Over the weekend we added the ever-growing #MLA14 Twitter archive to Columbia’s digital repository Academic Commons, which can be found here. The archive consists of all tweets containing the #MLA14 Twitter hashtag, which corresponded to the Modern Language Association’s 2014 Convention held in Chicago from Monday 9 to Sunday 12 January 2014.
Ernesto Priego and Chris Zarate found they were both archiving #MLA14 tweets using Martin Hawksey‘s Twitter Archiving Google Spreadsheet TAGS (“a quick way to collect tweets, make publicly available and collaborate exploring the data”, says Hawksey.) As Priego details in a series of excellent blogposts about their work, they combined their datasets and deduplicating them with OpenRefine. This they then turned into a CSV file, which contains 21,915 tweets posted during the actual convention.
As Priego said last year, “The MLA has been a pioneering academic organization in embracing Twitter. Since 2007 the so-called “conference back channel” has been growing considerably. Adoption of Twitter amongst scholars and students seems on the rise as well, and reporting live from the conference is no longer an underground, parallel activity but pretty much a recognized, encouraged aspect of the event.”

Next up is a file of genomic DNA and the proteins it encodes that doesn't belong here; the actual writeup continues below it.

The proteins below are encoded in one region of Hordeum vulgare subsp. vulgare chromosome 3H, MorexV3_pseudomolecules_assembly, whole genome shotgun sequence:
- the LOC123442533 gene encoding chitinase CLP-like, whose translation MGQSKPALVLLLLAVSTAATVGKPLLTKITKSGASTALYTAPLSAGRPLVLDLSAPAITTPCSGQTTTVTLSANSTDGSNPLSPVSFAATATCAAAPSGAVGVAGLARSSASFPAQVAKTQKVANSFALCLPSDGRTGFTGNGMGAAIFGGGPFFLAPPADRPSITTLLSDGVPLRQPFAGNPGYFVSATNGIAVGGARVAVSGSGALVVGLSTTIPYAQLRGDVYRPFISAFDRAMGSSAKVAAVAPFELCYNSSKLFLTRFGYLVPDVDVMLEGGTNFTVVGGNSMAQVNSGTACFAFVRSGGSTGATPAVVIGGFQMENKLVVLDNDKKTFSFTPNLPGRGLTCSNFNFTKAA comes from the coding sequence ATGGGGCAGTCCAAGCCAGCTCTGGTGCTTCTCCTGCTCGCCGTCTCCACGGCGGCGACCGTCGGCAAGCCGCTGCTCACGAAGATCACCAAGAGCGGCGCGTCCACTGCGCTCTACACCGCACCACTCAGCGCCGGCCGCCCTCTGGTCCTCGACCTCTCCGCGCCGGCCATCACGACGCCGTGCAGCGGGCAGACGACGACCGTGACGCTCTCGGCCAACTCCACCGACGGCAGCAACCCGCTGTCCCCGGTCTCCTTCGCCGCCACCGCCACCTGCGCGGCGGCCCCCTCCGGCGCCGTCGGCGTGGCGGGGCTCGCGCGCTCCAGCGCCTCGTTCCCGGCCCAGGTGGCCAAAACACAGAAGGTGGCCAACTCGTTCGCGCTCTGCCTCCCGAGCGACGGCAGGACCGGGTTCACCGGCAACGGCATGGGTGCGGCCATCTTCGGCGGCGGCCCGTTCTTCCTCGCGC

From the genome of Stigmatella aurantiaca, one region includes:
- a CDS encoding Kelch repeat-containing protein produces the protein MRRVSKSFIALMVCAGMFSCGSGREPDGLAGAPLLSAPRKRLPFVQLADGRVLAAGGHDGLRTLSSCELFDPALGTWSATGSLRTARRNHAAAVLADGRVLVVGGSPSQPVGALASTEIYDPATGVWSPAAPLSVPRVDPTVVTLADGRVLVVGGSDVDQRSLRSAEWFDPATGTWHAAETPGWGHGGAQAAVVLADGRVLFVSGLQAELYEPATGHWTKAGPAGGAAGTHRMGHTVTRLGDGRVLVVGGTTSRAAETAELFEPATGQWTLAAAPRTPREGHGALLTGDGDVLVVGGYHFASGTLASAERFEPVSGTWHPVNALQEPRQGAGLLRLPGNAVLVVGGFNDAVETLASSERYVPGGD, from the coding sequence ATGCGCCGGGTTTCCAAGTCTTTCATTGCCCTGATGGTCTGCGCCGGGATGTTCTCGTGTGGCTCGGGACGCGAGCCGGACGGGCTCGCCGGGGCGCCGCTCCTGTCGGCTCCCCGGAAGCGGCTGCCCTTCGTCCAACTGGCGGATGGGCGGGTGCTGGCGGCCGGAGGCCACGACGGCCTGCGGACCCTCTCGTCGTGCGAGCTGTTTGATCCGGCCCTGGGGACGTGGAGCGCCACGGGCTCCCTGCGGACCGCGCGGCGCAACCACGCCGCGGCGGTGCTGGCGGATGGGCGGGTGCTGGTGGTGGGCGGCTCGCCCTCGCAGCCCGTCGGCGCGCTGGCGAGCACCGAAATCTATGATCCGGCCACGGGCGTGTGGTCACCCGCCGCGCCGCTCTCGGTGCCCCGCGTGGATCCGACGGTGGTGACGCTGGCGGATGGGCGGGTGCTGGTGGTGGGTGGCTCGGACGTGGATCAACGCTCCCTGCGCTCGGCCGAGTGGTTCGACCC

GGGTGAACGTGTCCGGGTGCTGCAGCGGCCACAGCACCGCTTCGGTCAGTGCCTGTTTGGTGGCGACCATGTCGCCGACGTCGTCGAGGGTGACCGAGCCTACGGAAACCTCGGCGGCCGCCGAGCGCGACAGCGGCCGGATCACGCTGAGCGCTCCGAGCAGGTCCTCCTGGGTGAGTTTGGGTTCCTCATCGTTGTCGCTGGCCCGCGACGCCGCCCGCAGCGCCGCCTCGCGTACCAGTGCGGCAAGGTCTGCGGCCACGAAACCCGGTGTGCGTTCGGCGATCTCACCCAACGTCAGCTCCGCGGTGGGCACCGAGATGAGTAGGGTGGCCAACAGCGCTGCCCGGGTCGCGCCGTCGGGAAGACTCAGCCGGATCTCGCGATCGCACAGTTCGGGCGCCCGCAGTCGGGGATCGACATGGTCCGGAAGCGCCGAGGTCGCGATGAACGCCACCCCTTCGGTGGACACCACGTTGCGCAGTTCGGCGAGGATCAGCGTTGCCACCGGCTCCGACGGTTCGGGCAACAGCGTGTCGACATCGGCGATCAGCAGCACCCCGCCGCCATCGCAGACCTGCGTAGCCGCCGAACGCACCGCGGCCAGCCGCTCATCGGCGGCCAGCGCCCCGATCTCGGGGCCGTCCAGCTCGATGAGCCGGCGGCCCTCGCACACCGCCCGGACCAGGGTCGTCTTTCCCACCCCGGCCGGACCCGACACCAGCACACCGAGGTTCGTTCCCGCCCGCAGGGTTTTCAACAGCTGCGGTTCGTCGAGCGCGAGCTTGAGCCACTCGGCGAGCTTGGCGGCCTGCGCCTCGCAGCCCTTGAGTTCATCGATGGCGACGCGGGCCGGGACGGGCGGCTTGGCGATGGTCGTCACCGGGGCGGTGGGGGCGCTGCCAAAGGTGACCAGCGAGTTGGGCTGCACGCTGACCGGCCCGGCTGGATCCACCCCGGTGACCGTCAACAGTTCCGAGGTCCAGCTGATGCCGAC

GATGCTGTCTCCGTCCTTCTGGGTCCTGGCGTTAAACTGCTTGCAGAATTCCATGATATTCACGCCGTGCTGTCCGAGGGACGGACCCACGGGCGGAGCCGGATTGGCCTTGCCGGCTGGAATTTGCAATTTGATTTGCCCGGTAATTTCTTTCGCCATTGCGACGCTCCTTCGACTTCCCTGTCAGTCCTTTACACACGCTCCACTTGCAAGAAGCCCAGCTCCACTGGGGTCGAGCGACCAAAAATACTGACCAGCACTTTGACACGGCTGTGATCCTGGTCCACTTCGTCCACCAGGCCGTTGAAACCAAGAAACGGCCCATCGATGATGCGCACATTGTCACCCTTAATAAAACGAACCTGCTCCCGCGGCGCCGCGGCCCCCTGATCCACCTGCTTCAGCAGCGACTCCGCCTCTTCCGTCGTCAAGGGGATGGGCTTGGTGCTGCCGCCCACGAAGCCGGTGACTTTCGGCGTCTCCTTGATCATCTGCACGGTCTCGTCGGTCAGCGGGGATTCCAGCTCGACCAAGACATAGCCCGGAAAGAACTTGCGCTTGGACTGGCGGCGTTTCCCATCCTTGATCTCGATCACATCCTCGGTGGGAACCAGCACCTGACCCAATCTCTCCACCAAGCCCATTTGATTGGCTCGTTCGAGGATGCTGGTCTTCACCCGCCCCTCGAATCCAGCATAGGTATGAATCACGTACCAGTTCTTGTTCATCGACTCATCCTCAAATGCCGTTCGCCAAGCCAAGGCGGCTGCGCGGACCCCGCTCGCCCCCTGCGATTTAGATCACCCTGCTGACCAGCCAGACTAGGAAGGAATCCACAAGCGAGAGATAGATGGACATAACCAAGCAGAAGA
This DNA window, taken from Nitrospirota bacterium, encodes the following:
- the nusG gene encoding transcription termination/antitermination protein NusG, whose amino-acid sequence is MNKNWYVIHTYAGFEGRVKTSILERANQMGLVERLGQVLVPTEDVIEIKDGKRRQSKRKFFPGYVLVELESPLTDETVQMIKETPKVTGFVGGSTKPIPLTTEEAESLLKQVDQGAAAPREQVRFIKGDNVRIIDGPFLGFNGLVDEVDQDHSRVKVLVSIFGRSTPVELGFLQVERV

The opportunities for network analysis of such an expansive set of open data are great, and we hope that folks will make use of the archive to glean some insights into how scholars from a variety of disciplines are using Twitter before, during, and after, academic conferences. The #MLA14 Twitter archive can be found in Academic Commons here: http://bit.ly/MLA14TwitterArchive
Academic Commons, which is run by Columbia Libraries/Information Services’ Center for Digital Research and Scholarship, is Columbia University’s digital repository. Content in Academic Commons is freely available to the public: academiccommons.columbia.edu